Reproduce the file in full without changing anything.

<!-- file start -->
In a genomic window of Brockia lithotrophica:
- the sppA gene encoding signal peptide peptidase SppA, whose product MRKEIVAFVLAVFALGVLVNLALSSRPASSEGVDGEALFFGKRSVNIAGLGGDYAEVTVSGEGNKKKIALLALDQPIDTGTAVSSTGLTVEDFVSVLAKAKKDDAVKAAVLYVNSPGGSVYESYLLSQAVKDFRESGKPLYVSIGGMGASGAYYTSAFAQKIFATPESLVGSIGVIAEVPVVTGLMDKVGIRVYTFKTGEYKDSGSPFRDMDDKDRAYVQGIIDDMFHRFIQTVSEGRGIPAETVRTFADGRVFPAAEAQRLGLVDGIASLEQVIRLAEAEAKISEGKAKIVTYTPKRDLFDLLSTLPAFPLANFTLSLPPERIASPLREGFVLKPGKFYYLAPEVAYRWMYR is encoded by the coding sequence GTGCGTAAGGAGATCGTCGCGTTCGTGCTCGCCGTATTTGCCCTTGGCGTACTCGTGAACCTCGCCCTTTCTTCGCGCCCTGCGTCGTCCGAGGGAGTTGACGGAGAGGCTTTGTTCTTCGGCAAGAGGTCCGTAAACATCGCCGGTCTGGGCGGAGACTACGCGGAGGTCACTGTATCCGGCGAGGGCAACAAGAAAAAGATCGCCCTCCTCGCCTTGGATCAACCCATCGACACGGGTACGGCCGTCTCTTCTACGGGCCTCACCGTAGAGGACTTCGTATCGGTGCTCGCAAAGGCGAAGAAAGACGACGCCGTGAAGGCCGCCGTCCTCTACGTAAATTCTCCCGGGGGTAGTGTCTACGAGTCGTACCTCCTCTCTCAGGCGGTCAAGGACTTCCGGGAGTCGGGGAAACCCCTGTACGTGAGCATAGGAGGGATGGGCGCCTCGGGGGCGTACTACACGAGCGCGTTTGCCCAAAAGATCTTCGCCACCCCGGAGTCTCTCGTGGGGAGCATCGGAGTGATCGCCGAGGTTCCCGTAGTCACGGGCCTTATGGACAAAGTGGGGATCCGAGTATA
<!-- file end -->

In a genomic window of Brockia lithotrophica:
- the sppA gene encoding signal peptide peptidase SppA, whose product MRKEIVAFVLAVFALGVLVNLALSSRPASSEGVDGEALFFGKRSVNIAGLGGDYAEVTVSGEGNKKKIALLALDQPIDTGTAVSSTGLTVEDFVSVLAKAKKDDAVKAAVLYVNSPGGSVYESYLLSQAVKDFRESGKPLYVSIGGMGASGAYYTSAFAQKIFATPESLVGSIGVIAEVPVVTGLMDKVGIRVYTFKTGEYKDSGSPFRDMDDKDRAYVQGIIDDMFHRFIQTVSEGRGIPAETVRTFADGRVFPAAEAQRLGLVDGIASLEQVIRLAEAEAKISEGKAKIVTYTPKRDLFDLLSTLPAFPLANFTLSLPPERIASPLREGFVLKPGKFYYLAPEVAYRWMYR is encoded by the coding sequence GTGCGTAAGGAGATCGTCGCGTTCGTGCTCGCCGTATTTGCCCTTGGCGTACTCGTGAACCTCGCCCTTTCTTCGCGCCCTGCGTCGTCCGAGGGAGTTGACGGAGAGGCTTTGTTCTTCGGCAAGAGGTCCGTAAACATCGCCGGTCTGGGCGGAGACTACGCGGAGGTCACTGTATCCGGCGAGGGCAACAAGAAAAAGATCGCCCTCCTCGCCTTGGATCAACCCATCGACACGGGTACGGCCGTCTCTTCTACGGGCCTCACCGTAGAGGACTTCGTATCGGTGCTCGCAAAGGCGAAGAAAGACGACGCCGTGAAGGCCGCCGTCCTCTACGTAAATTCTCCCGGGGGTAGTGTCTACGAGTCGTACCTCCTCTCTCAGGCGGTCAAGGACTTCCGGGAGTCGGGGAAACCCCTGTACGTGAGCATAGGAGGGATGGGCGCCTCGGGGGCGTACTACACGAGCGCGTTTGCCCAAAAGATCTTCGCCACCCCGGAGTCTCTCGTGGGGAGCATCGGAGTGATCGCCGAGGTTCCCGTAGTCACGGGCCTTATGGACAAAGTGGGGATCCGAGTATA